U.S. Vice President Mike Pence on Saturday called on the European Union to recognise opposition leader Juan Guaido as the president of Venezuela.
“All of us must stand with the Venezuelan people until freedom and democracy is fully restored,” Pence told the Munich Security Conference.
“So today we call on the European Union to step forward for freedom and recognize Juan Guaido as the only legitimate president of Venezuela.”
Guaido, the head of Venezuela’s National Assembly, declared himself president of the crisis-wracked country in January, piling pressure on President Nicolas Maduro.
Pence said that after the United States became the first nation to recognise the parliamentary leader as head of state, “52 nations including 30 of our European allies have followed America’s lead”.
“But it’s time for the rest of the world to step forward,” he said.
“Once more the Old World can take a stance in support of freedom in the New World. All of us must stand with the Venezuelan people until freedom and democracy is fully restored.”
Munich Security Conference Reveals Growing Rift Between U.S., Allies
The U.S.-led liberal world order is falling apart, according to the organizers of a gathering of world leaders and defense chiefs in Germany that has met annually since the Cold War.
The Munich Security Conference report said the Trump administration displays an “irritating enthusiasm for strongmen across the globe” and “disdain for international institutions and agreements.”
For much of this past week, the growing rift between the U.S. and its traditional European allies has been on display.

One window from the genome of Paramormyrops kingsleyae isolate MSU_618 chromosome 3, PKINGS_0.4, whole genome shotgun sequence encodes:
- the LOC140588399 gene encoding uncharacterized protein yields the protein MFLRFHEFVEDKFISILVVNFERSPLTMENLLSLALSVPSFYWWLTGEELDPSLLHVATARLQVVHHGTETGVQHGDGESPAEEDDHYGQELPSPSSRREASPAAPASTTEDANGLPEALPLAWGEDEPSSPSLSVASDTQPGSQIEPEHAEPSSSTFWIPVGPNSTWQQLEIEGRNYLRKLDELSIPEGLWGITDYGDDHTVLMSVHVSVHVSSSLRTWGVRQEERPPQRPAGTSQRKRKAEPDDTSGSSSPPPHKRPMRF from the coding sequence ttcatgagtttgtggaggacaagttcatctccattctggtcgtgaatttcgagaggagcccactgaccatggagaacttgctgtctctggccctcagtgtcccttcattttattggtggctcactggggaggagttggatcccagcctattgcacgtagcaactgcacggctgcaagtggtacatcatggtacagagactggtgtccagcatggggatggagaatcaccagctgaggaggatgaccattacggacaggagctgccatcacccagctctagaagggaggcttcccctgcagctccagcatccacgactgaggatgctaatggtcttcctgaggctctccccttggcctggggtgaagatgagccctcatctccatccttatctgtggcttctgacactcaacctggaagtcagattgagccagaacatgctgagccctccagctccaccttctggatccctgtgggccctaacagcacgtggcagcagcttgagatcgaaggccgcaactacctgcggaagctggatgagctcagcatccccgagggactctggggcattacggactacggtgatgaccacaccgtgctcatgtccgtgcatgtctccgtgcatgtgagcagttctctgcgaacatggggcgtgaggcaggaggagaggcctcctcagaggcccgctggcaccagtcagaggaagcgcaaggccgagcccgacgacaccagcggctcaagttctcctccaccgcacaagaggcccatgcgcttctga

First, in Warsaw, the U.S. organized a conference seeking to marshal international outrage over Iran, and Vice President Mike Pence urged France, Germany and the U.K. to abandon the Iran nuclear deal, accusing them of concocting a “scheme” to continue to business with Iran. Top European allies trying to keep the nuclear deal alive declined to send top level diplomats to the conference.
Then on Saturday, in Munich, German Chancellor Angela Merkel addressed the security conference with several critiques of U.S. foreign policy – and received a sustained standing ovation.
She resisted Pence’s calls to withdraw from the Iran nuclear deal, arguing the deal can help countries pressure Iran over issues that concern the U.S.: Iran’s ballistic missile development and role in wars in Syria and Yemen.
Merkel also criticized the U.S. decision to withdraw its troops from Syria. “Is it a good thing to immediately remove American troops from Syria, or will it not strengthen Russia and Iran’s hand?”
President Trump’s daughter, Ivanka, who was in the audience, did not join the applause that followed.
Pence defended U.S. global leadership in a speech to the conference, saying NATO member countries have boosted their defense spending thanks to Trump’s urging. “That’s what we call being leader of the free world,” he said.
The end of speech was greeted with short, muted applause.
“European leaders are doing themselves no favors in bashing Trump,” wrote Judy Dempsey, a nonresident senior fellow at Carnegie Europe. “Even if Trump was to be defeated (and that’s a big if), a change in the White House is not going to fundamentally change the dynamics of what is happening in Europe.”
She noted China’s interest in acquiring strategic assets in Europe and “the toxic combination of China and Russia’s ambitions to divide and break the West.”
A power competition is emerging between the U.S., China and Russia, and other countries are unwilling and incapable to step up as guardians of the “liberal order,” the security conference report argued.
A new Pew Research Center poll, published in the report, suggests that Germans believe Russia’s Vladimir Putin and China’s Xi Jinping handle world affairs better than President Trump.